It’s been years since I kept a regular diary. Some people write private diaries for their eyes only, but all through my teens and into my twenties I always wrote to any future children I might have. At the time I knew they wouldn’t want to actually read it, but I plodded on noting on the odd occasion what actually happened during my day (most of the important moments going completely unrecorded). The greater number of pages scrawled with pen and pencil with the juvenile voice of my brain (and blurred with the occasional tear) recount the not so exciting mental world I inhabited which usually included, “I don’t feel well today…”. I’d occasionally read back over my ramblings and every time I came to the conclusion that I was a hopeless bore. Armed with this depressing self-knowledge, around 16, I decided I needed to make myself more interesting. After some thought I decided (for some forgotten reason) that the best way to achieve my goal was to expand my horizon by reading “great” literature (instead of the regency romances I was addicted to). I was sure this would make me more interesting; if only to me. This is how I ended up reading James Joyce’s A Portrait of the Artist as a Young Man.
I knew nothing about the author or the book. I’d heard someone mention it being read in the AP English classes (no I was never invited to partake of these special classes for people expected to go to higher education). As I’m an artist who loves painting people, I thought the book sounded like something for me, and I suppose there was the sense that even if they could exclude me from the class, they couldn’t stop me reading the book. So I borrowed it from the library and set forth on expanding my horizon only to find I was lost in a mental fog before the end of the first page. I stumbled blindly on, page after page through a mental swamp until I came to a solid hellfire sermon that I clung to with relief, never having heard one before. Momentarily, I understood where I was and rejoiced in understanding that I was being damned or something. I finished the book feeling more stupid than when I started, but that hellfire sermon with its mention of some character named Dante stuck. Continuing my self-improving course I decided since I’d read Byron’s name mentioned in so many regency romance novels it would be good if I read some of his poetry. I was shocked when I came across a poem titled Dante’s Column. My curiosity aroused, I headed off for the library to use an encyclopaedia and there he was; Dante Alighieri, medieval Italian writer of The Divine Comedy. How could a book called, ‘The Divine Comedy’ not make one less boring? I purchased an old paperback copy and borrowed a book on the book from the library and set out on a journey with Dante through hell, purgatory and heaven. It took me three months, but I read it. My favorite part was hell, filled with real stories which have inspired countless Renaissance painters and sculptures (all of them tragic which always makes more interesting art unless you prefer Victorian chocolate box art).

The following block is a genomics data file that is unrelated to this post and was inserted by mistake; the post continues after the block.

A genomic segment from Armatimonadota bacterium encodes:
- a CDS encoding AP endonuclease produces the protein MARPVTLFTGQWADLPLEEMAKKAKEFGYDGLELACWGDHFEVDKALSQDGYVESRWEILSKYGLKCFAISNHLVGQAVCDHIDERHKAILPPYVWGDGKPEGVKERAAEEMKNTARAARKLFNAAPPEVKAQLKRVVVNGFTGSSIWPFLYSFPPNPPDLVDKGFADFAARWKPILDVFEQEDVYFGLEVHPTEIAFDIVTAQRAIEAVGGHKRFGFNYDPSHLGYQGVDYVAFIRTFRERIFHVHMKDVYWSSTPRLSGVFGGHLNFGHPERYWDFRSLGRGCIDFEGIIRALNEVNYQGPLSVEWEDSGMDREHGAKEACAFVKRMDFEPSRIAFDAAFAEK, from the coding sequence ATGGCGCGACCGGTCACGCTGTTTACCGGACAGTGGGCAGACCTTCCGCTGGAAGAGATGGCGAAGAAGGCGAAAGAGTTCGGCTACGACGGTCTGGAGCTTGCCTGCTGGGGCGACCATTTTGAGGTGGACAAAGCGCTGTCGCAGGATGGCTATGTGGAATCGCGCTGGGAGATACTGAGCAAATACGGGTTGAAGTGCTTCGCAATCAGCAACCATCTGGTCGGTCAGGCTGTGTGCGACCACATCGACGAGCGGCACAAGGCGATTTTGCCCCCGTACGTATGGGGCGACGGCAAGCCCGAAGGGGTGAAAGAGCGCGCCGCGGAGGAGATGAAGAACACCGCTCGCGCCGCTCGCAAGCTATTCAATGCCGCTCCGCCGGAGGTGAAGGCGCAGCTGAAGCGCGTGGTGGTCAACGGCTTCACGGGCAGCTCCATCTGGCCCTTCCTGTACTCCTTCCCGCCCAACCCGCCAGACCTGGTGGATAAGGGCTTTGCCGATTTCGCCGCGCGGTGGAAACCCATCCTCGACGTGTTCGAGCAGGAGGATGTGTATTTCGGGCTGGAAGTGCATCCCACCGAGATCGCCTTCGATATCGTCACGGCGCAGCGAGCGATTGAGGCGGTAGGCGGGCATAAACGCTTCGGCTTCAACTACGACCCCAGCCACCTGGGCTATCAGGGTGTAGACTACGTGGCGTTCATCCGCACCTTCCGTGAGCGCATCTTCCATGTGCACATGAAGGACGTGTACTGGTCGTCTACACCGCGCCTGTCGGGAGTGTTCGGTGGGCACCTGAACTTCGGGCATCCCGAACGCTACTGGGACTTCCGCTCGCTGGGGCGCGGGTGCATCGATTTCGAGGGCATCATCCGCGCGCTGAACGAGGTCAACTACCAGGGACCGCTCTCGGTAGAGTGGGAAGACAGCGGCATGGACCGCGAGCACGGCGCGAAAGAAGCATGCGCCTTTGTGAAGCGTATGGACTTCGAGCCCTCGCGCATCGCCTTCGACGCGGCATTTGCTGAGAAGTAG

So James Joyce’s Portrait of an Artist as a Young Man did eventually lead me to understanding more about art, but did I become less or more boring? As the only people I shared my self-improvement with were my future children, to the rest of the world I remained the same scary wench with wild hair who could never find a pair of matching clean socks. I was always so tired from staying up late reading that I could rarely give a coherent verbal response to any intelligent question during daylight hours (still can’t). Twenty-odd years on I haven’t been able to have children; my dear diary has no readers.
This past week I’ve been thinking a lot of about diaries. On Sunday at church my friend Dee held out, ‘The Diary of a Farmer’s Wife 1796-1797’ and asked me if I’d read it. I heard of it, but I hadn’t read it so I borrowed it. I was hooked from the first entry and read most of it Sunday afternoon. Anne Hughes, the diarist, recounts in her dialect-misspellings her daily on-goings which are often amusing. It’s believed this was an original diary passed out of the family to someone who’d cherish it because there was no family to leave it to and it was edited and compressed to form a coherent year. Anne Hughes would probably be amazed to know she’s charming strangers two hundred after she wrote her diary for herself and children. This week also I finished a condensed selection of ‘The Diary of a Georgian Shopkeeper’. I enjoyed both books and my only complaint is that they end too soon. In two hundred years time I suspect our humdrum daily lives will seem as quaint and fascinating as Anne Hughes and Thomas Turners’ lives are to us, but how many of us will bother to note down the humdrum and then pass it on? My diary may have been intended for my children, but I’m glad I have it, boring repetitive topics and all. I enjoy flipping through entries and laughing at myself. Every time I read it I wish I’d written more about daily happenings and not just what was going on in my head. Why didn’t I record more important events? Memories are faulty things. After a decade memories start to flow into other memories. There’s nothing so solid as an honest diary entry.
After spending twenty odd years running away from the scary girl with wild hair I find myself running back towards her; not into the past, but into me. I think I need to start keeping a private diary again. If nothing else, it’ll amuse me in twenty years time. If it happens to amuse someone else in two hundred years…well that’s just a bonus!